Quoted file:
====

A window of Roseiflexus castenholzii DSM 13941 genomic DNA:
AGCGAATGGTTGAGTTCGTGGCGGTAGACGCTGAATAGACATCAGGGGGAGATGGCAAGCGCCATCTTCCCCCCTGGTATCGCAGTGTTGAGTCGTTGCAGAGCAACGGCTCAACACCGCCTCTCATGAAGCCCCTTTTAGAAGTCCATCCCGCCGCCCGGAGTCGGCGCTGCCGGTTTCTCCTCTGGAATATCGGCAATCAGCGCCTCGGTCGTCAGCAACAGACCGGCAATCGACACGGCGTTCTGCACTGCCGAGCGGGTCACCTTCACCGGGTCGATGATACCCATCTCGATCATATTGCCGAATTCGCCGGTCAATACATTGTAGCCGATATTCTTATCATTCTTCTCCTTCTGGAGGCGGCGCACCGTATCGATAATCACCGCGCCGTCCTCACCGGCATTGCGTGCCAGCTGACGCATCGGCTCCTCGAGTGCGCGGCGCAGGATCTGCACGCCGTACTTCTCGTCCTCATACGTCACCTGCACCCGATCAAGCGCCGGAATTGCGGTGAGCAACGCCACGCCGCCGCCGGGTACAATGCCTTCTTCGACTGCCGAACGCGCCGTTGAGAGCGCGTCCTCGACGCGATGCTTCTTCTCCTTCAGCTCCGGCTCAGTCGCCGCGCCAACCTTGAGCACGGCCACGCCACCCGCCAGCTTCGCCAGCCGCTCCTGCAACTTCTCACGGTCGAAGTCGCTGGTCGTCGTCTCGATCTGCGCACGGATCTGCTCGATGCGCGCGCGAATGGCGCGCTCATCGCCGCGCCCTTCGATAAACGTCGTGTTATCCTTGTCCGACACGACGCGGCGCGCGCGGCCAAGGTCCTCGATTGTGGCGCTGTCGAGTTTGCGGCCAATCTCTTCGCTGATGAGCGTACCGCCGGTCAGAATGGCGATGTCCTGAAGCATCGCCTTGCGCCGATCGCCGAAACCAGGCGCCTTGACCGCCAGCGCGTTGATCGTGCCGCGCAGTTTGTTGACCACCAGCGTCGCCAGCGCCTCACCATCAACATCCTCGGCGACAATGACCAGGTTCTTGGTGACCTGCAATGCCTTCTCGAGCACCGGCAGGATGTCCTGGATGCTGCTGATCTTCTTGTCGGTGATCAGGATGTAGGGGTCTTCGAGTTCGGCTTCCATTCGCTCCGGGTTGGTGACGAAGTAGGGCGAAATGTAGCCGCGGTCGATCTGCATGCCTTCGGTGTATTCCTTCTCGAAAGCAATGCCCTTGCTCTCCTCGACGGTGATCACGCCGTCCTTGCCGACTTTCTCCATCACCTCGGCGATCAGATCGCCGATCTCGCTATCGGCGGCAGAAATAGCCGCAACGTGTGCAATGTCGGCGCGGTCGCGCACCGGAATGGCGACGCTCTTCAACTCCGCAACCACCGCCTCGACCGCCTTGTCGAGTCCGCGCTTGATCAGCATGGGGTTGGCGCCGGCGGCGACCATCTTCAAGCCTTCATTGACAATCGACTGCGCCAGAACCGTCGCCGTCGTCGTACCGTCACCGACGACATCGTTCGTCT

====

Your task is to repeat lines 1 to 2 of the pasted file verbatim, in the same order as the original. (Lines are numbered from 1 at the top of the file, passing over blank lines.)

A window of Roseiflexus castenholzii DSM 13941 genomic DNA:
AGCGAATGGTTGAGTTCGTGGCGGTAGACGCTGAATAGACATCAGGGGGAGATGGCAAGCGCCATCTTCCCCCCTGGTATCGCAGTGTTGAGTCGTTGCAGAGCAACGGCTCAACACCGCCTCTCATGAAGCCCCTTTTAGAAGTCCATCCCGCCGCCCGGAGTCGGCGCTGCCGGTTTCTCCTCTGGAATATCGGCAATCAGCGCCTCGGTCGTCAGCAACAGACCGGCAATCGACACGGCGTTCTGCACTGCCGAGCGGGTCACCTTCACCGGGTCGATGATACCCATCTCGATCATATTGCCGAATTCGCCGGTCAATACATTGTAGCCGATATTCTTATCATTCTTCTCCTTCTGGAGGCGGCGCACCGTATCGATAATCACCGCGCCGTCCTCACCGGCATTGCGTGCCAGCTGACGCATCGGCTCCTCGAGTGCGCGGCGCAGGATCTGCACGCCGTACTTCTCGTCCTCATACGTCACCTGCACCCGATCAAGCGCCGGAATTGCGGTGAGCAACGCCACGCCGCCGCCGGGTACAATGCCTTCTTCGACTGCCGAACGCGCCGTTGAGAGCGCGTCCTCGACGCGATGCTTCTTCTCCTTCAGCTCCGGCTCAGTCGCCGCGCCAACCTTGAGCACGGCCACGCCACCCGCCAGCTTCGCCAGCCGCTCCTGCAACTTCTCACGGTCGAAGTCGCTGGTCGTCGTCTCGATCTGCGCACGGATCTGCTCGATGCGCGCGCGAATGGCGCGCTCATCGCCGCGCCCTTCGATAAACGTCGTGTTATCCTTGTCCGACACGACGCGGCGCGCGCGGCCAAGGTCCTCGATTGTGGCGCTGTCGAGTTTGCGGCCAATCTCTTCGCTGATGAGCGTACCGCCGGTCAGAATGGCGATGTCCTGAAGCATCGCCTTGCGCCGATCGCCGAAACCAGGCGCCTTGACCGCCAGCGCGTTGATCGTGCCGCGCAGTTTGTTGACCACCAGCGTCGCCAGCGCCTCACCATCAACATCCTCGGCGACAATGACCAGGTTCTTGGTGACCTGCAATGCCTTCTCGAGCACCGGCAGGATGTCCTGGATGCTGCTGATCTTCTTGTCGGTGATCAGGATGTAGGGGTCTTCGAGTTCGGCTTCCATTCGCTCCGGGTTGGTGACGAAGTAGGGCGAAATGTAGCCGCGGTCGATCTGCATGCCTTCGGTGTATTCCTTCTCGAAAGCAATGCCCTTGCTCTCCTCGACGGTGATCACGCCGTCCTTGCCGACTTTCTCCATCACCTCGGCGATCAGATCGCCGATCTCGCTATCGGCGGCAGAAATAGCCGCAACGTGTGCAATGTCGGCGCGGTCGCGCACCGGAATGGCGACGCTCTTCAACTCCGCAACCACCGCCTCGACCGCCTTGTCGAGTCCGCGCTTGATCAGCATGGGGTTGGCGCCGGCGGCGACCATCTTCAAGCCTTCATTGACAATCGACTGCGCCAGAACCGTCGCCGTCGTCGTACCGTCACCGACGACATCGTTCGTCT